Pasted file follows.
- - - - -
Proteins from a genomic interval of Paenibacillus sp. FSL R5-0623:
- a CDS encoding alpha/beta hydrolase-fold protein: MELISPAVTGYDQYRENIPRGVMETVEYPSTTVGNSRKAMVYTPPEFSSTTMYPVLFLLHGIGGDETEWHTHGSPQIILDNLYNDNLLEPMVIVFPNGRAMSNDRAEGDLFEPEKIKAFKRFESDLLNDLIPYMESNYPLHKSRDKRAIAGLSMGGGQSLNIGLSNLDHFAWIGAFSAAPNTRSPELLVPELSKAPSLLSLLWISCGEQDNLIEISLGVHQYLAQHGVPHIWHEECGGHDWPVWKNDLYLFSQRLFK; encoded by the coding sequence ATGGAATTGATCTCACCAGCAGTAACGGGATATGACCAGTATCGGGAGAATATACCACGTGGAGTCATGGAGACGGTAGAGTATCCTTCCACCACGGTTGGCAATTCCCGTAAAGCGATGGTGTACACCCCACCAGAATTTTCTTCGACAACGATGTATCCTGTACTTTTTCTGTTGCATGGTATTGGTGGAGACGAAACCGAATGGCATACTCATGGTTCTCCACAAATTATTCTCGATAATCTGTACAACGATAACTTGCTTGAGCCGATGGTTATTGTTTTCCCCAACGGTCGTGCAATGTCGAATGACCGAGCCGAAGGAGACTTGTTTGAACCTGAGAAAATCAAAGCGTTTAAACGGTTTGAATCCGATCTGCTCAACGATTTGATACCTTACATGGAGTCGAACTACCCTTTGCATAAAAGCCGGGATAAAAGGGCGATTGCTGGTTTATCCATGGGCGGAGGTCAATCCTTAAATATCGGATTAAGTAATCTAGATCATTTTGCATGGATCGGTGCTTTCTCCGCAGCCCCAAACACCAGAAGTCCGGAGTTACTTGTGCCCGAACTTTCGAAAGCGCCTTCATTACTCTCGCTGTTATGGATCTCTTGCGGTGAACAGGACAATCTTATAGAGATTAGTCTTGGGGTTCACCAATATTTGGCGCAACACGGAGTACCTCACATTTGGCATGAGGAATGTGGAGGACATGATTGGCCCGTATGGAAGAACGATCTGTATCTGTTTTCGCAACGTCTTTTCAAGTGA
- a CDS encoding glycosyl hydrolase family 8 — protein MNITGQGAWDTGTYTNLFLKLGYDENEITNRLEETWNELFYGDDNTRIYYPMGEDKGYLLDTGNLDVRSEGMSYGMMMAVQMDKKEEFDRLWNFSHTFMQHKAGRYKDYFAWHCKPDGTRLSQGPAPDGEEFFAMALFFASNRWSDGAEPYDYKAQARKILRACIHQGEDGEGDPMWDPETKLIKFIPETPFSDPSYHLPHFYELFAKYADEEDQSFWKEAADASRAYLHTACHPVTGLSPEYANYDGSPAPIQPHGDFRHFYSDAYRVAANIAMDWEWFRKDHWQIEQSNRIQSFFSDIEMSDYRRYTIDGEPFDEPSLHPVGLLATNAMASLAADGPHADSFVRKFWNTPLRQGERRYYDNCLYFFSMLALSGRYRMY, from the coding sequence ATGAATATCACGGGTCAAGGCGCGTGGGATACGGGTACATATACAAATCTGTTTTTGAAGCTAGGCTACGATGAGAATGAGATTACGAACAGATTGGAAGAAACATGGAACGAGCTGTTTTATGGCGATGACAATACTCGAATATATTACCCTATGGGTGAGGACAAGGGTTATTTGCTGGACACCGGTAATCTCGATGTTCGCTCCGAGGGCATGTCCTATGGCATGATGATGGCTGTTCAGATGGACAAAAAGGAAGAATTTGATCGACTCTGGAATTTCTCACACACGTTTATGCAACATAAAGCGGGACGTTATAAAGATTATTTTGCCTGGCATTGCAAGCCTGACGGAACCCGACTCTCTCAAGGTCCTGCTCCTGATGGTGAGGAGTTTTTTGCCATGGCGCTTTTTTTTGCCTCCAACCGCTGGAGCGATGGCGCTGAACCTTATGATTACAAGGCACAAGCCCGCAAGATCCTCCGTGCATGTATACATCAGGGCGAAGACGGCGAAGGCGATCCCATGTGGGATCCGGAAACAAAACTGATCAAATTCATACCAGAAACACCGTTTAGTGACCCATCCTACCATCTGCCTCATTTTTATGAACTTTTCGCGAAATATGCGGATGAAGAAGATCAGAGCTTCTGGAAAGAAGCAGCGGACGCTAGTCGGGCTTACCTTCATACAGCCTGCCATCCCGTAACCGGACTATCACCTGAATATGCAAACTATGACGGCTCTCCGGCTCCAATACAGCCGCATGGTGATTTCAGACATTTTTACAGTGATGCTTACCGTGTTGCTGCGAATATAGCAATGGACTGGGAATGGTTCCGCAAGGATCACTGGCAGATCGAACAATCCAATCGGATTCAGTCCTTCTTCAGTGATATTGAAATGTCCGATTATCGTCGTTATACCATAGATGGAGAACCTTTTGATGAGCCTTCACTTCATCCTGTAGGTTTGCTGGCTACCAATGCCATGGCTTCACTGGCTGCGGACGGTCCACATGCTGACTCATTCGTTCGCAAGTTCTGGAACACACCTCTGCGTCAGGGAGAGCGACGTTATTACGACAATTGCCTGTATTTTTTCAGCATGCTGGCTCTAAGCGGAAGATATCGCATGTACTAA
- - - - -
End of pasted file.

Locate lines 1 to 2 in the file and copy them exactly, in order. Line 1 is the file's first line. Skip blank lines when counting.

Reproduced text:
Proteins from a genomic interval of Paenibacillus sp. FSL R5-0623:
- a CDS encoding alpha/beta hydrolase-fold protein: MELISPAVTGYDQYRENIPRGVMETVEYPSTTVGNSRKAMVYTPPEFSSTTMYPVLFLLHGIGGDETEWHTHGSPQIILDNLYNDNLLEPMVIVFPNGRAMSNDRAEGDLFEPEKIKAFKRFESDLLNDLIPYMESNYPLHKSRDKRAIAGLSMGGGQSLNIGLSNLDHFAWIGAFSAAPNTRSPELLVPELSKAPSLLSLLWISCGEQDNLIEISLGVHQYLAQHGVPHIWHEECGGHDWPVWKNDLYLFSQRLFK; encoded by the coding sequence ATGGAATTGATCTCACCAGCAGTAACGGGATATGACCAGTATCGGGAGAATATACCACGTGGAGTCATGGAGACGGTAGAGTATCCTTCCACCACGGTTGGCAATTCCCGTAAAGCGATGGTGTACACCCCACCAGAATTTTCTTCGACAACGATGTATCCTGTACTTTTTCTGTTGCATGGTATTGGTGGAGACGAAACCGAATGGCATACTCATGGTTCTCCACAAATTATTCTCGATAATCTGTACAACGATAACTTGCTTGAGCCGATGGTTATTGTTTTCCCCAACGGTCGTGCAATGTCGAATGACCGAGCCGAAGGAGACTTGTTTGAACCTGAGAAAATCAAAGCGTTTAAACGGTTTGAATCCGATCTGCTCAACGATTTGATACCTTACATGGAGTCGAACTACCCTTTGCATAAAAGCCGGGATAAAAGGGCGATTGCTGGTTTATCCATGGGCGGAGGTCAATCCTTAAATATCGGATTAAGTAATCTAGATCATTTTGCATGGATCGGTGCTTTCTCCGCAGCCCCAAACACCAGAAGTCCGGAGTTACTTGTGCCCGAACTTTCGAAAGCGCCTTCATTACTCTCGCTGTTATGGATCTCTTGCGGTGAACAGGACAATCTTATAGAGATTAGTCTTGGGGTTCACCAATATTTGGCGCAACACGGAGTACCTCACATTTGGCATGAGGAATGTGGAGGACATGATTGGCCCGTATGGAAGAACGATCTGTATCTGTTTTCGCAACGTCTTTTCAAGTGA